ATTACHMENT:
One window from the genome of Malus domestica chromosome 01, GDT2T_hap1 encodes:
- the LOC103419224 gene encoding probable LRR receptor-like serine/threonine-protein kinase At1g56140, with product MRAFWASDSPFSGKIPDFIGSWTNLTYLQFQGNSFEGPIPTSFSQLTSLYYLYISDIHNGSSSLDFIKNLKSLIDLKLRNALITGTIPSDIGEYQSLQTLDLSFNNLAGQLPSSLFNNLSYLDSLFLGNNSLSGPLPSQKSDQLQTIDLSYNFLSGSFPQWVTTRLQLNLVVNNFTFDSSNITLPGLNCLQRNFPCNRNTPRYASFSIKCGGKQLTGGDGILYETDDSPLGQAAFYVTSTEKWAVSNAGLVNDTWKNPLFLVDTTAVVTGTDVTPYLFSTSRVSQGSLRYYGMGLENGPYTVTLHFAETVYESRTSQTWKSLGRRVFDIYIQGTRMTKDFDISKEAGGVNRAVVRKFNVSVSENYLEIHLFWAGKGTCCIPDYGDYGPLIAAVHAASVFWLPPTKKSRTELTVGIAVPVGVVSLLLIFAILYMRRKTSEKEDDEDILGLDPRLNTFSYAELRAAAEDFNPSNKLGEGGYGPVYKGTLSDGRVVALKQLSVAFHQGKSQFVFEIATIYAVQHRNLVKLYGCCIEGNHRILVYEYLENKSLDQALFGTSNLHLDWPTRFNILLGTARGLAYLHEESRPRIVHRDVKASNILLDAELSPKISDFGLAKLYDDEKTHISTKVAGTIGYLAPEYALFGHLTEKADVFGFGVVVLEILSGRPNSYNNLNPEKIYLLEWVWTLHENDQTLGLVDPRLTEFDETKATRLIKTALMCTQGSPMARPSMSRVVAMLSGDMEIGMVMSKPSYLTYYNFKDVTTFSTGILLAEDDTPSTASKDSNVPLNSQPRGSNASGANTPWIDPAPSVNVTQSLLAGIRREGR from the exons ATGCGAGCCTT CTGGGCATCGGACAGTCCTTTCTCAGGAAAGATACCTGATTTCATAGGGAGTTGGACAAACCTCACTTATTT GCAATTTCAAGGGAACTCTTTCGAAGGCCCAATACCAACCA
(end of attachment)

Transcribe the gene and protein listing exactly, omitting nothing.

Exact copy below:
One window from the genome of Malus domestica chromosome 01, GDT2T_hap1 encodes:
- the LOC103419224 gene encoding probable LRR receptor-like serine/threonine-protein kinase At1g56140, with product MRAFWASDSPFSGKIPDFIGSWTNLTYLQFQGNSFEGPIPTSFSQLTSLYYLYISDIHNGSSSLDFIKNLKSLIDLKLRNALITGTIPSDIGEYQSLQTLDLSFNNLAGQLPSSLFNNLSYLDSLFLGNNSLSGPLPSQKSDQLQTIDLSYNFLSGSFPQWVTTRLQLNLVVNNFTFDSSNITLPGLNCLQRNFPCNRNTPRYASFSIKCGGKQLTGGDGILYETDDSPLGQAAFYVTSTEKWAVSNAGLVNDTWKNPLFLVDTTAVVTGTDVTPYLFSTSRVSQGSLRYYGMGLENGPYTVTLHFAETVYESRTSQTWKSLGRRVFDIYIQGTRMTKDFDISKEAGGVNRAVVRKFNVSVSENYLEIHLFWAGKGTCCIPDYGDYGPLIAAVHAASVFWLPPTKKSRTELTVGIAVPVGVVSLLLIFAILYMRRKTSEKEDDEDILGLDPRLNTFSYAELRAAAEDFNPSNKLGEGGYGPVYKGTLSDGRVVALKQLSVAFHQGKSQFVFEIATIYAVQHRNLVKLYGCCIEGNHRILVYEYLENKSLDQALFGTSNLHLDWPTRFNILLGTARGLAYLHEESRPRIVHRDVKASNILLDAELSPKISDFGLAKLYDDEKTHISTKVAGTIGYLAPEYALFGHLTEKADVFGFGVVVLEILSGRPNSYNNLNPEKIYLLEWVWTLHENDQTLGLVDPRLTEFDETKATRLIKTALMCTQGSPMARPSMSRVVAMLSGDMEIGMVMSKPSYLTYYNFKDVTTFSTGILLAEDDTPSTASKDSNVPLNSQPRGSNASGANTPWIDPAPSVNVTQSLLAGIRREGR from the exons ATGCGAGCCTT CTGGGCATCGGACAGTCCTTTCTCAGGAAAGATACCTGATTTCATAGGGAGTTGGACAAACCTCACTTATTT GCAATTTCAAGGGAACTCTTTCGAAGGCCCAATACCAACCA